We've been talking your ear off about the reauthorization of the Elementary and Secondary Education Act (ESEA) these last few weeks. Why? Because the story of ESEA is the story of accountability for students with disabilities. If we want students with learning disabilities (LD) to be counted and to be held to the same high expectations as all other students, we need to win this battle.
The month of June started with members in both houses of Congress introducing bills to reauthorize ESEA.
What Happened in the Senate? Senator Tom Harkin (D-IA) introduced an ESEA reauthorization bill – the Strengthening America’s Schools Act (SASA) – in the Senate Health, Education, Labor and Pensions (HELP) Committee. SASA moves in the right direction by setting targets in reading and math as well as graduation goals for all students, and by providing targeted support for students who are struggling, including students with disabilities.
SASA was passed by the HELP committee. Over 40 amendments were offered to SASA, and ten passed. The committee rejected a substitute bill from Senator Lamar Alexander (R-TN) that included a very harmful provision allowing any form of alternate testing for any student with a disability. This policy, if it became law, would hurt millions of students’ opportunities to complete high school ready for college and career. Read our letter to Senator Alexander describing our concerns. In addition, the committee rejected an amendment by Senator Johhny Isakson (R-Ga) that also would have allowed unlimited alternate assessments on alternate standards for students with disabilities.
Overall, the result in the Senate is positive and we hope that the next step for SASA is the floor of the Senate.
What Happened in the House of Representatives? Representative John Kline (R-MN) introduced the Student Success Act (H.R. 5) in the House Education and the Workforce (EW) Committee. Unfortunately, this bill undermines accountability by removing academic goals and supports for students with LD and by allowing alternate assessments on alternate standards to be given to an unlimited number of students with disabilities. If H.R.5 became law, millions of students with disabilities would be taken off the path to a high school diploma.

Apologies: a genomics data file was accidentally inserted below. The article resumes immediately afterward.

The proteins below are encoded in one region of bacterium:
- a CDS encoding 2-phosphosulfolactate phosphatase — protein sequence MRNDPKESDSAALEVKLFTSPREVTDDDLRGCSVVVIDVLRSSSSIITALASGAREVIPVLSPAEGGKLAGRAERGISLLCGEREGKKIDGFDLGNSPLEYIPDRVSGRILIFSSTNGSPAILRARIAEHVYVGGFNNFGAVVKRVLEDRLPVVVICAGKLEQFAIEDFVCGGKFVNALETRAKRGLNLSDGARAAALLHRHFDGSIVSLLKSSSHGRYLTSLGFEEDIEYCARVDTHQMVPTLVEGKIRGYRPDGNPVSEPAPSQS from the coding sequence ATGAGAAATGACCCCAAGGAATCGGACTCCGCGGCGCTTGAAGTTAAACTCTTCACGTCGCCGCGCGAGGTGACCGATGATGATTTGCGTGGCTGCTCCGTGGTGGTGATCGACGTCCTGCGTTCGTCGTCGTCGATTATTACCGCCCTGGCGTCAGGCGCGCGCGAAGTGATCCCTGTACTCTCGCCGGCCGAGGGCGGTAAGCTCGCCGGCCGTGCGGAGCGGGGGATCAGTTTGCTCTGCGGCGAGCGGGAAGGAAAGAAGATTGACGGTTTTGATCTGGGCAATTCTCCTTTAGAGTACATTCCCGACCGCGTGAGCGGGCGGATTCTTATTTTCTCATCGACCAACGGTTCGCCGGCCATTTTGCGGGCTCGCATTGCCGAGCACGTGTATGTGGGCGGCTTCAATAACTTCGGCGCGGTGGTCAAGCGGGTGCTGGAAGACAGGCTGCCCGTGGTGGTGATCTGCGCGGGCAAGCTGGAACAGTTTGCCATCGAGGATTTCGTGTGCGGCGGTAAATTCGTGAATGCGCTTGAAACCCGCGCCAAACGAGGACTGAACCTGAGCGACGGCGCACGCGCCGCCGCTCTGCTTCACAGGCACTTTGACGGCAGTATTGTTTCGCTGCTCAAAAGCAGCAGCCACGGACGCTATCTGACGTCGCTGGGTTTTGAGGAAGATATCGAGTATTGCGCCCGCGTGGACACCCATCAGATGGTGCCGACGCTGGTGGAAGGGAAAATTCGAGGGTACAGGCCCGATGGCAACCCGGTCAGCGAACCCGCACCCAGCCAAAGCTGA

In a joint statement, NCLD and three leading organizations – The Education Trust, National Council of La Raza, and the U.S. Chamber of Commerce – stated our opposition to H.R.5. We also submitted a letter to the EW Committee expressing our concerns.
As an alternative to H.R.5, Representative George Miller (D-CA) introduced a substitute bill that is much better for students with LD. This bill includes provisions on accountability, principles of universal design for learning, multi-tier system of supports (also known as response to intervention) and graduation goals for students. Unlike H.R.5, this substitute bill addresses restraint and seclusion practices. We submitted a statement in support of this bill.
On June 19, the House EW Committee debated H.R.5 and Representative Miller's substitute bill. Unfortunately, with a vote on party lines, the committee rejected Miller's substitute and passed H.R.5.
What Happens Next? The last few weeks saw a flurry of activity by NCLD to make sure that schools continue to be held accountable for students with LD. Our policy team worked directly with Congress to craft bills that would ensure that the interests of students with LD are included. Through our action alerts to parents, we delivered close to a thousand targeted emails and constituent contacts to elected officials in the space of a few days. We also sent our team of NCLD Parent Leaders to Washington, D.C., to take the message directly to Congress.
We now know that H.R.5 is headed for the floor of the House in the week of July 15. Please go to our action alert center and help us stop this bill.